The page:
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From: Alexander Terekhov (terekhov_at_[hidden])
Date: 2002-08-24 14:40:39

"Victor A. Wagner, Jr." wrote:
> At Saturday 2002/08/24 10:56, you wrote:
> >Alex,
> >
> >You mentioned a programming language, C. Its name resembles that of the
> >language used by Boost, but are we still, after The International
> >Standard, allowed to deduce semantics in C++ from its cousin (former
> >sibling) C? I am just curious if there are still implicit bridges in
> >semantics between the two, such as "any valid C program is also a valid
> >C++ program..."
> I believe there are many counter examples to this.

Well, in C++, abort() is declared in <cstdlib> header, and the standard
also says this:

 [] 18.3 Start and termination

 1 Header <cstdlib> (partial), Table 18:

 2 The contents are the same as the Standard C library header <stdlib.h>,
   with the following changes:


 3 The function abort() has additional behavior in this International
   Standard: ^^^^^^^^^^^^^^^^^^^

   — The program is terminated without executing destructors for objects
     of automatic or static storage duration and without calling the
     functions passed to atexit() (3.6.3).

    extern "C" int atexit(void (* f)(void))
    extern "C++" int atexit(void (* f)(void))

 [intro.refs] 1.2 Normative references

 1 The following standards contain provisions which, through reference
   in this text, constitute provisions of this International Standard.
   At the time of publication, the editions indicated were valid. All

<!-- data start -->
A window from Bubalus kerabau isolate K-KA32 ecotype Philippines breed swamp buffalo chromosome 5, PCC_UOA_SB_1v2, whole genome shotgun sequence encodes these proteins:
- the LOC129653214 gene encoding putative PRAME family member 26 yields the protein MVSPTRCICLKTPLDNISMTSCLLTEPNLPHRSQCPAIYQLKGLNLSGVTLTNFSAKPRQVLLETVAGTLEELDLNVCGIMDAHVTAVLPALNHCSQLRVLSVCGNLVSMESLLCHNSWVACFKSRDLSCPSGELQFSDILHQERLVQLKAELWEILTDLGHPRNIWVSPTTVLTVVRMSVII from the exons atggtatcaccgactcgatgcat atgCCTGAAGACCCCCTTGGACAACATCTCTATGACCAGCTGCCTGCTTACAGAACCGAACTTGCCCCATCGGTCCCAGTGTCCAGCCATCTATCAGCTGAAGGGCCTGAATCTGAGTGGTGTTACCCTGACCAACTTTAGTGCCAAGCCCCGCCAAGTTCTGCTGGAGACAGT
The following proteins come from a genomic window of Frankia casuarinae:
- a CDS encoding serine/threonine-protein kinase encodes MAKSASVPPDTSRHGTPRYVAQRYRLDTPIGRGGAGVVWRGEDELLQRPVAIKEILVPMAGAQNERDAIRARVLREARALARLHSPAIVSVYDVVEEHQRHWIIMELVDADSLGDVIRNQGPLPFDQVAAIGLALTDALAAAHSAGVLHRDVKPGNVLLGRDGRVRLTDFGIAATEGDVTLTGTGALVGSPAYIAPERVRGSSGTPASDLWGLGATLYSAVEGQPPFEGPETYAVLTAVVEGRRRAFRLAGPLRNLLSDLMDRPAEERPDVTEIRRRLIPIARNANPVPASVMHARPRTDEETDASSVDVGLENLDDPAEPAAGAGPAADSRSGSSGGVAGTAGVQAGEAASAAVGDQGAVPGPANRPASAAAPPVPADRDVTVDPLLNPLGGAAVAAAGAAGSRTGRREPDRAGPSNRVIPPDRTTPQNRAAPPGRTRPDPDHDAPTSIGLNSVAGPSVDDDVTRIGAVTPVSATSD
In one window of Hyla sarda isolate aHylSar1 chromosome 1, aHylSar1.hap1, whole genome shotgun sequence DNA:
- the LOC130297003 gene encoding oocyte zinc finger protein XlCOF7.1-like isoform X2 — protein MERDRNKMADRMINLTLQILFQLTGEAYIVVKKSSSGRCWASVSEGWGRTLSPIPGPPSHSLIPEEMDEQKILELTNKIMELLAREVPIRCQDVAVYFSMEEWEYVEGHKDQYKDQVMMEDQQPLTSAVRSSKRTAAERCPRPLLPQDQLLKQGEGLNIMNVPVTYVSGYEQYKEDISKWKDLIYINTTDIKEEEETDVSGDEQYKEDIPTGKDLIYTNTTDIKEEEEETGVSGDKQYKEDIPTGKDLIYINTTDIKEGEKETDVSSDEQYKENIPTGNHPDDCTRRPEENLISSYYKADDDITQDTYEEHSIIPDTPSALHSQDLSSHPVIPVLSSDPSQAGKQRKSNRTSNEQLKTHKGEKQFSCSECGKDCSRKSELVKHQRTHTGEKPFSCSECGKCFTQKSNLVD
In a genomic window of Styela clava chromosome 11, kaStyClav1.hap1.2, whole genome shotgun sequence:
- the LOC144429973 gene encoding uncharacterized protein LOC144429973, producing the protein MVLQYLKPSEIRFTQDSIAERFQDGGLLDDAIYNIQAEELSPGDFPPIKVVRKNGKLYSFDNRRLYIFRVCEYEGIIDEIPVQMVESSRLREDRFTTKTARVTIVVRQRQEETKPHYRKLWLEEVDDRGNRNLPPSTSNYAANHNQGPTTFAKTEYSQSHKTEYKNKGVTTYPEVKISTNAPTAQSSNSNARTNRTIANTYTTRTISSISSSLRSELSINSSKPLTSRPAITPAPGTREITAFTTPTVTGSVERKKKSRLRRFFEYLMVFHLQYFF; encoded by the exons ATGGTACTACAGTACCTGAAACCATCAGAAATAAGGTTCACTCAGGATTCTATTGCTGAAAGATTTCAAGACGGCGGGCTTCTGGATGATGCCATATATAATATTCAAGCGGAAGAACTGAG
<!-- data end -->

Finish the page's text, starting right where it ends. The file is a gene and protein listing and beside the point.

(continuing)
standards are subject to revision, and parties to agreements based
   on this International Standard are encouraged to investigate the
   possibility of applying the most recent editions of the standards
   indicated below. Members of IEC and ISO maintain registers of
   currently valid International Standards.

   — ISO/IEC 2382 (all parts), Information technology – Vocabulary
   — ISO/IEC 9899:1990, Programming languages – C
   — ISO/IEC 9899/Amd.1:1995, Programming languages – C,
     AMENDMENT 1: C Integrity
   — ISO/IEC 106461: 1993 Information technology – Universal
     MultipleOctet Coded Character Set (UCS) – Part 1: Architecture
     and Basic Multilingual Plane

 2 The library described in clause 7 of ISO/IEC 9899:1990 and clause 7
   of ISO/IEC 9899/Amd.1:1995 is hereinafter called the Standard C
   Library.1) .... 1) With the qualifications noted in clauses 17
   through 27, and in C.2, the Standard C library is a subset of the
   Standard C++ library.


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